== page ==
Increasing yerba mate prices are reshaping the way many Brazilians enjoy their mate. The state of Rio Grande do Sul is known for it’s Gaucho traditions and for drinking chimarrão in large and abundantly filled gourds. In the last months, however, many gauchos are being forced to abandon their XXL lifestyle for something that fits their pockets.
In 2014 yerba mate prices rose considerably in Brazil, due to scarcity of raw materials in the previous year. Low prices paid to producers and poor investments made in the harvesting methods, resulted in a 200% price increase for the Brazilian consumer. In the countryside, farmers witnessed the arroba (equivalent to 15 kg) of yerba skyrocket from about 3 USD to an all-time high of 10.7 USD. With a kilo of product costing over 5 USD in retail, consumers were forced to abandon old abundant traditions and adopt leaner habits.
Rancho Gaucho is one of the many yerba mate stands at the Public Market of Porto Alegre. Their yerba mate sales decreased by as much as 40% in 2014, but they were able to counter-balance the losses by increasing their offer of smaller gourds.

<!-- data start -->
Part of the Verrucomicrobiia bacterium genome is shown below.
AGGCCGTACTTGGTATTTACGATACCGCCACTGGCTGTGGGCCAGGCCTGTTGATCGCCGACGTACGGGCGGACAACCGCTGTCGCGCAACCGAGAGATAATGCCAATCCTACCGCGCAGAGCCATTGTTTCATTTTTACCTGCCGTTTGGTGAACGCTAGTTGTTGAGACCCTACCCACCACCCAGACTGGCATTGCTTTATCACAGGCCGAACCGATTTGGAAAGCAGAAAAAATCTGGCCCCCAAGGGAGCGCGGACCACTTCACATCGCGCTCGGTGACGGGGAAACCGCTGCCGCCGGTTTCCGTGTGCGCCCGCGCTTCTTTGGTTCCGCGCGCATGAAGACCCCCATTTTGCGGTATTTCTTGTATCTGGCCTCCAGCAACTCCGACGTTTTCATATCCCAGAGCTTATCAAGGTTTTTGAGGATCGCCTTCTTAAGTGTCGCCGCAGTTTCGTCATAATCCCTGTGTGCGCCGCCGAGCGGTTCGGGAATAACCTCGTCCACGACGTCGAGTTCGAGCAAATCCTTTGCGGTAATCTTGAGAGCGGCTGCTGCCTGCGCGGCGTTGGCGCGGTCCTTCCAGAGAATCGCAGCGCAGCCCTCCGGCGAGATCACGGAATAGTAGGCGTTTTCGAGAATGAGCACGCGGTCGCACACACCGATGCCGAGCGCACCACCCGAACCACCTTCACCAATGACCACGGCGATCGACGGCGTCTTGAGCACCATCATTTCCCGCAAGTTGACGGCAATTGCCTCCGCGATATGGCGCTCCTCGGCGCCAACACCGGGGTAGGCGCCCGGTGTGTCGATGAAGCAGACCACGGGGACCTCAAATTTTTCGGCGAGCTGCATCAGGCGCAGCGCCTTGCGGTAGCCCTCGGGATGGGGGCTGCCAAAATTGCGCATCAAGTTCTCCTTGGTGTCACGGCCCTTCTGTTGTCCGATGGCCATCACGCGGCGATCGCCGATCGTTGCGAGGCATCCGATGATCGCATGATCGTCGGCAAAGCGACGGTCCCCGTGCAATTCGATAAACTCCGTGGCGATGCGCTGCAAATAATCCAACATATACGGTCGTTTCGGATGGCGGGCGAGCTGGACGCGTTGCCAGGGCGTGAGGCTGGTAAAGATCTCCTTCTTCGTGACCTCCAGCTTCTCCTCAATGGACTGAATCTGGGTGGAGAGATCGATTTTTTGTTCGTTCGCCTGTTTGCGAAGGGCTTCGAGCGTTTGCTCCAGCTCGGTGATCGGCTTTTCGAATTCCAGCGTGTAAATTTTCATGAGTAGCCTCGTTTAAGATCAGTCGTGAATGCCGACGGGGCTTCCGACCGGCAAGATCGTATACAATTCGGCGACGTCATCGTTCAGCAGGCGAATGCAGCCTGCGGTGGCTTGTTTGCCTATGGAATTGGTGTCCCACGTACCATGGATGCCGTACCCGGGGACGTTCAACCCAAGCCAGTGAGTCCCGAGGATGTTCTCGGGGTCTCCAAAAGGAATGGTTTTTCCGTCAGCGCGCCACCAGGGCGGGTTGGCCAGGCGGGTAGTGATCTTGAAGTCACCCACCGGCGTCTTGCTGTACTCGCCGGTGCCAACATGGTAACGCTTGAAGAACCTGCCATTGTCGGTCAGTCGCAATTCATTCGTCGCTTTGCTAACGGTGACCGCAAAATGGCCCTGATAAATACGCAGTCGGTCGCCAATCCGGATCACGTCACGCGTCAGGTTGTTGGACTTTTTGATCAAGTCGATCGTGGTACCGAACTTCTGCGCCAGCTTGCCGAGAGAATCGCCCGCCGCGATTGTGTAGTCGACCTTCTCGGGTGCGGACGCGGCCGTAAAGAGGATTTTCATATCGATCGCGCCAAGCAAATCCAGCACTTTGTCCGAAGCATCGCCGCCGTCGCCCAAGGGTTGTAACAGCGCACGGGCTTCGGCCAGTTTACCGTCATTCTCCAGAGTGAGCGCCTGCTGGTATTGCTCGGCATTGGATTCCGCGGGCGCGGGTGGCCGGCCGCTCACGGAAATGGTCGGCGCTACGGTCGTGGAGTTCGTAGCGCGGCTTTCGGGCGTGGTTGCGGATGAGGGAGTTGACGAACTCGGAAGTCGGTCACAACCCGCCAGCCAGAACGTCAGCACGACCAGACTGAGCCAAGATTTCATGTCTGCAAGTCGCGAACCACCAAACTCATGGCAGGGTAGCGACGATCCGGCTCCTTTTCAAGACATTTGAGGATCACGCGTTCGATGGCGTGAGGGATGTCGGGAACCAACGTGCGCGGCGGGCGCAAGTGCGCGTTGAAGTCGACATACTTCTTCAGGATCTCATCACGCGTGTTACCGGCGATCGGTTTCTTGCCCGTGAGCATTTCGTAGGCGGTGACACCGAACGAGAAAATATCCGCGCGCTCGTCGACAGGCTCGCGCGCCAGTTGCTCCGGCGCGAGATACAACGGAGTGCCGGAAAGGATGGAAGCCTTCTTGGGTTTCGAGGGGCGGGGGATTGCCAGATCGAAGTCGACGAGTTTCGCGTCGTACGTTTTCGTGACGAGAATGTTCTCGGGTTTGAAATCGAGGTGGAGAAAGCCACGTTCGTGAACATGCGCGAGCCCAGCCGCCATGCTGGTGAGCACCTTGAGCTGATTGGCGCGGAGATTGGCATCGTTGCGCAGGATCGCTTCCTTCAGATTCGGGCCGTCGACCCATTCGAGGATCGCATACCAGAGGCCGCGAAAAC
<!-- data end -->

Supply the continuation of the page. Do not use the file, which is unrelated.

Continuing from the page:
– Recently, the price dropped a few cents, but its not enough to resume consumption, so we decided to focus on selling smaller gourds instead. – says Roberson Groff, manager at Rancho Gaucho.
Usage of smaller and more modestly filled gourds has helped bring prices down to some extent. A recent study has shown that monthly consumption has dropped by more than 1,5 million kilograms and, according to Sindimate, is now steady at around 8 million kilograms/month. This habit change has directly helped decrease the amount paid to the producers, which has been around 5 USD per Arroba (around 15 Kilograms).
This reduction, however, did not arrive in the same proportion to the supermarkets. The explanation, according to the president of Sindimate, Gilberto Heck, is the gap generated by a 400% increase of raw materials, which hasn’t yet been fully passed on to the consumer. According to the Brazilian Institute of Yerba Mate (Ibramate), prices today range between 2.5 USD and 5 USD.
Impact on the production of gourds
While the yerba price does not fall, the demand for small gourds persists and has caused gourd manufacturers to adapt as well.
Edemilson Guimarães Xavier has about 10 acres of land dedicated to porongo, which is the plant used in the production of gourds. This season Xavier has followed the trend and adapted his fertilization method as well as planted the trees closer together, in order to harvest smaller fruits.
The market has rejected large gourds for 300 grams of yerba, but the 100 grams gourd seems to be increasingly popular. – confirms Xavier.
Planted in September of last year, Porongos began to be harvested in March of this year to then be transformed into gourds.